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ee40sp08hwk4-sol

# ee40sp08hwk4-sol - EE 40 Introduction to Microelectronic...

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EE 40: Introduction to Microelectronic Circuits Spring 2008: HW 4 Solution Venkat Anantharam February 29, 2008 Referenced problems from Hambley, 4th edition. 1. P3.39 The current through the capacitor is i ( t ) = C dv C ( t ) dt = 10 - 7 ( - 10 3 sin(100 t )) = - 10 - 4 sin(100 t ) A (where we assume that v C ( t ) is given in volts). The voltage across the resistor is therefore v R ( t ) = Ri ( t ) = - 10 - 3 sin(100 t )V . The concept of 1% accuracy used in the problem statement is not very precise because the voltages are time varying. Interpreting this question as asking whether the peak of the parasitic resistance voltage term is within 1% of the peak voltage across the capacitor, the question may be viewed as asking if 10 - 3 < (0 . 01)10 3 . This is of course true. Suppose now that v C ( t ) = 0 . 1 cos(10 7 t ) (again assumed to be given in volts). Then we have i ( t ) = C dv C ( t ) dt = 10 - 7 ( - 10 6 sin(10 7 t )) = - 0 . 1 sin(10 7 t ) A and v R ( t ) = - sin(10 7 t ) V . In this case the peak of the parasitic resistance voltage is actually 10 times the peak voltage across the capacitor, so it becomes very important to include it in the model. 1

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The message of this problem is that the higher the frequency of the sig- nals the more a capacitor approximates a short circuit (which makes it increasingly inappropriate to neglect parasitic resistances in series). 2. P3.68 The current through the inductor (and resistor) is given as i ( t ) = 0 . 1 cos(10 5 t ) A . Therefore we can find the voltage across the inductor as v L = L di ( t ) dt = 10 * 10 - 3 ( - 0 . 110 5 sin(10 5 t )) = - 100 sin(10 5 t )V . The voltage across the resistor is v R ( t ) = Ri ( t ) = 1 * 0 . 1 cos(10 5 t ) V , and the total voltage is v ( t ) = v L ( t ) + v R ( t ) = - 100 sin(10 5 t ) + 0 . 1 cos(10 5 t ) V The concept of 1% accuracy used in the problem statement is not very precise because the voltages are time varying. Interpreting this question as asking whether the peak of the parasitic resistance voltage term is within 1% of the peak voltage across the capacitor, the question may be viewed as asking if 0 . 1 < (0 . 01)100 . This is of course true. Suppose now that i ( t ) = 0 . 1 cos(10 t ) (again assumed to be given in Amps). Then we have v L = L di ( t ) dt = 10 * 10 - 3 ( - 0 . 1 * 10 sin(10 t )) = - 10 - 2 sin(10 5 t ) V , while v R ( t ) = Ri ( t ) = 0 . 1 cos(10 t ). In this case the peak of the parasitic resistance voltage is actually 10 times the peak voltage across the inductor, so it becomes very important to include it in the model. The message of this problem is that the lower the frequency of the sig- nals the more an inductor approximates a short circuit (which makes it increasingly inappropriate to neglect parasitic resistances in series). 2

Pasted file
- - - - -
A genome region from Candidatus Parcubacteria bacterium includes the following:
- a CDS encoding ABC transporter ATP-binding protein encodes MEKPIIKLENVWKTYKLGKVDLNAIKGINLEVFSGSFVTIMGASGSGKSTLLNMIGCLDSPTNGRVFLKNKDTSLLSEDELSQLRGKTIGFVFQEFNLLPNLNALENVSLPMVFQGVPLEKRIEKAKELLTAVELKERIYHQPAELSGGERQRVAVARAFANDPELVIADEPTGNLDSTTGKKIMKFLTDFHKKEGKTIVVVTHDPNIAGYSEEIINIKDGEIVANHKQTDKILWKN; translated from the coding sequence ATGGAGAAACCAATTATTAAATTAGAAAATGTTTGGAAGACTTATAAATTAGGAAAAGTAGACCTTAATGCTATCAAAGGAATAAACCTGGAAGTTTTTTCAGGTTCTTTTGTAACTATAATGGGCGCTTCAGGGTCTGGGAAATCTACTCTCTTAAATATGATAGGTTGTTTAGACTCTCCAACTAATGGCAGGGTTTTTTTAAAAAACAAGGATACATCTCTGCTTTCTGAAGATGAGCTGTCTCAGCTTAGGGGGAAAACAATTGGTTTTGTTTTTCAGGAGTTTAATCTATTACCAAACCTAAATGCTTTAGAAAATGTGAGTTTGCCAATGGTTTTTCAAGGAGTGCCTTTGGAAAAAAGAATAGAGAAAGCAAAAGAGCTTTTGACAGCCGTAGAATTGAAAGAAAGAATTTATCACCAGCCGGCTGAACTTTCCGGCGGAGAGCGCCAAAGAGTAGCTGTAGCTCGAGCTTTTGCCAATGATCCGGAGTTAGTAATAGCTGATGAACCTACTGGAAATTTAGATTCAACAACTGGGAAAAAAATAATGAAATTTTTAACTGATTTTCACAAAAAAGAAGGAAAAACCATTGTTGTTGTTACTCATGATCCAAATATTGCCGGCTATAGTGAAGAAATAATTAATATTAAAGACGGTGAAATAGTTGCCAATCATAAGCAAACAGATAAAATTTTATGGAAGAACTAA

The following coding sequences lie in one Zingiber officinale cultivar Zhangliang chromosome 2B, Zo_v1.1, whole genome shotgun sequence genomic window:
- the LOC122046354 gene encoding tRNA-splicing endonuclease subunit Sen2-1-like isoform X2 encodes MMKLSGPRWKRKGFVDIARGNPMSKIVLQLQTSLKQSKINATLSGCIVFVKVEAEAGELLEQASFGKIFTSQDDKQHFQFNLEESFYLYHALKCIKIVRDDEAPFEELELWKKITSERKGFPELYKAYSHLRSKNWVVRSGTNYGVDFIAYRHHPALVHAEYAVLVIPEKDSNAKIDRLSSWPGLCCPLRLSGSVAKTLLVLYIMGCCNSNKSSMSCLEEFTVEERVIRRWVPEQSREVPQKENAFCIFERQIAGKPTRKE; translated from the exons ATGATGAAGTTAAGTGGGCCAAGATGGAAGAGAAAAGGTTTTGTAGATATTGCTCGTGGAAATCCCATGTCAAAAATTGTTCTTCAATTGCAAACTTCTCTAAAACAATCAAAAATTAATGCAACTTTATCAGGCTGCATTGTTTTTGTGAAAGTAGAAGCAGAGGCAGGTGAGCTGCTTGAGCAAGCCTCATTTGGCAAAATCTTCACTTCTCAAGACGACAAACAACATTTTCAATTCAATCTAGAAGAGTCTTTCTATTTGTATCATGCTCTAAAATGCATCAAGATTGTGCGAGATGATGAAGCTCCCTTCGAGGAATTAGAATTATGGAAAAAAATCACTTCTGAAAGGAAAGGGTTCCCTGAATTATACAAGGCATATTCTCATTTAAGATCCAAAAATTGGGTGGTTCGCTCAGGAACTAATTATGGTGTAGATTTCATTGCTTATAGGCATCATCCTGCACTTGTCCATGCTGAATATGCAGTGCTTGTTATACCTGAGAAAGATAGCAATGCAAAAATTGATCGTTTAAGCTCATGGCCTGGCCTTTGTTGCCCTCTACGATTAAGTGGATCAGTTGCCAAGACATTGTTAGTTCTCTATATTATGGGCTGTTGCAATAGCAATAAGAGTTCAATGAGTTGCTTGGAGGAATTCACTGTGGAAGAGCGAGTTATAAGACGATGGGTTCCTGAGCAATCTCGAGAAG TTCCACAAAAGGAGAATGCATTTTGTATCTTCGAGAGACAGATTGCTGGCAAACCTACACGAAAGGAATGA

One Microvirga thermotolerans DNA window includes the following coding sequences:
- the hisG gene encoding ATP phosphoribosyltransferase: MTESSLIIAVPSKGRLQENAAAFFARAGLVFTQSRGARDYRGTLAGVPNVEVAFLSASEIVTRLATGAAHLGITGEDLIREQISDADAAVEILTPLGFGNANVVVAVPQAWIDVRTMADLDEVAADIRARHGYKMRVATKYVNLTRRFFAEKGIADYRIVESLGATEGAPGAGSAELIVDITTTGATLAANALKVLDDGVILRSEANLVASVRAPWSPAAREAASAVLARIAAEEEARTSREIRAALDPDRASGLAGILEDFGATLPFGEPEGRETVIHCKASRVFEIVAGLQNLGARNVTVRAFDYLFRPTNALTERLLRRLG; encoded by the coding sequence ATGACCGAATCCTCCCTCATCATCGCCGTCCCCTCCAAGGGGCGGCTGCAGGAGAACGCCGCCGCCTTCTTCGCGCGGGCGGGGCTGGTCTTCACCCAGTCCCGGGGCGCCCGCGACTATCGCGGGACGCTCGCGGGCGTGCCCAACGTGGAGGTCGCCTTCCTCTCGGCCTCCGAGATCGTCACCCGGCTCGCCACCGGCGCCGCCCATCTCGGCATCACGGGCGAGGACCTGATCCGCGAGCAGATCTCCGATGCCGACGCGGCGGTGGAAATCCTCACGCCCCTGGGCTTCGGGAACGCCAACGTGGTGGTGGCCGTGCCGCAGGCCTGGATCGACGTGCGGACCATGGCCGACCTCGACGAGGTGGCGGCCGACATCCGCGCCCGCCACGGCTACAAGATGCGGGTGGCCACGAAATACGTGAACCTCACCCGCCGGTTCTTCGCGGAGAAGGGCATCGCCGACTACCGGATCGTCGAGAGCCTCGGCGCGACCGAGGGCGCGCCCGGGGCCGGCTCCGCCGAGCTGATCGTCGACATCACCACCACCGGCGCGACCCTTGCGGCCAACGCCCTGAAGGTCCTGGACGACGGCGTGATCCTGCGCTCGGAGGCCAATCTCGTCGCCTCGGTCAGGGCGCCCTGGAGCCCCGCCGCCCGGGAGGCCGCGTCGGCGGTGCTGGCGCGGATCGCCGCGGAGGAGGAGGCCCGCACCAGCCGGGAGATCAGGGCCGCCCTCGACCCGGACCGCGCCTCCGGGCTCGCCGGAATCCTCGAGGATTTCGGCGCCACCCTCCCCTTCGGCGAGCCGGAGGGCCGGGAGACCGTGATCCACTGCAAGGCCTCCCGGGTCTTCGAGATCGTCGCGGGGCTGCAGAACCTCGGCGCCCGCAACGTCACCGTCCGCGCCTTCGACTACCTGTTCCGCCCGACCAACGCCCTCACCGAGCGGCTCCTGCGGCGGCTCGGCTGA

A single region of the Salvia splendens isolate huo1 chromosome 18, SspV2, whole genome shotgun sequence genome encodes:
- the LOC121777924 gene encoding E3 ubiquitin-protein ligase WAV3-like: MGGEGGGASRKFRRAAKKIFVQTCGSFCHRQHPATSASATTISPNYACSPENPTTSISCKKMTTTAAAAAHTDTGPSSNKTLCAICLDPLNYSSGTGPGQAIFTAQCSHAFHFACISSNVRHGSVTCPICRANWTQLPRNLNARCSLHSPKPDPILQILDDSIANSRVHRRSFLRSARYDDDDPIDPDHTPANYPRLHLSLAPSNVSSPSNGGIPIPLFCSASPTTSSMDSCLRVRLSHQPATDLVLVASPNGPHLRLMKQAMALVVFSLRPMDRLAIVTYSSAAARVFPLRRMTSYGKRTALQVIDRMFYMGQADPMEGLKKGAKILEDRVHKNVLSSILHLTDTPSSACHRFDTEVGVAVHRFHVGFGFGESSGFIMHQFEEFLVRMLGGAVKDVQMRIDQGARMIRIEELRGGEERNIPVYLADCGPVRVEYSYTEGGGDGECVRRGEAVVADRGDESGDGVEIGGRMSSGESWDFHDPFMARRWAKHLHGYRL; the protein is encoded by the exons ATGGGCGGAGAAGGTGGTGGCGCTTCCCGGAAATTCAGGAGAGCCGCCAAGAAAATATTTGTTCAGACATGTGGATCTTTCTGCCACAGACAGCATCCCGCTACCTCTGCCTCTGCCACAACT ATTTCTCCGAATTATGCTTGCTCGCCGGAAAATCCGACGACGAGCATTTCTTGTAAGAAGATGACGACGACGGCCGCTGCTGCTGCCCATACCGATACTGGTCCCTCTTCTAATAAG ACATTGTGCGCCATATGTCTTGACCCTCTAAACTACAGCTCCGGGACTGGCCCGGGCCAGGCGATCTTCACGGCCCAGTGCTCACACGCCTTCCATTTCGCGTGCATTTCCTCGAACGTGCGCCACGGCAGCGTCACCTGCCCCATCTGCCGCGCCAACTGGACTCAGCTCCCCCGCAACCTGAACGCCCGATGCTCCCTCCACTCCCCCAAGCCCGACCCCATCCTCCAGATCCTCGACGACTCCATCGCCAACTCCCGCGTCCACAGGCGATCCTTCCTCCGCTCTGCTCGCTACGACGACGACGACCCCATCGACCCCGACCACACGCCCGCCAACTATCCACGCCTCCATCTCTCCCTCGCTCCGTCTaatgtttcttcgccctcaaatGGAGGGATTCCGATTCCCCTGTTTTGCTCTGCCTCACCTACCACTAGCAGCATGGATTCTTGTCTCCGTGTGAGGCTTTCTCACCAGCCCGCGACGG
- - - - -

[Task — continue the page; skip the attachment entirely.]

3. P3.71 i ( t ) = C dv C ( t ) dt = 5 * 10 - 4 * 1000 * 10 cos(1000 t ) = 5 cos(1000 t ) v L ( t ) = L di L ( t ) dt = - 2 * 10 - 3 * 1000 * 5 sin(1000 t ) = - 10 sin(1000 t ) v ( t ) = v C ( t ) + v L ( t ) = 10 sin(1000 t ) - 10 sin(1000 t ) = 0 This is an idealized LC oscillator with no active source, where energy is sloshing back and forth between the capacitor and the inductor.

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ee40sp08hwk4-sol - EE 40 Introduction to Microelectronic...

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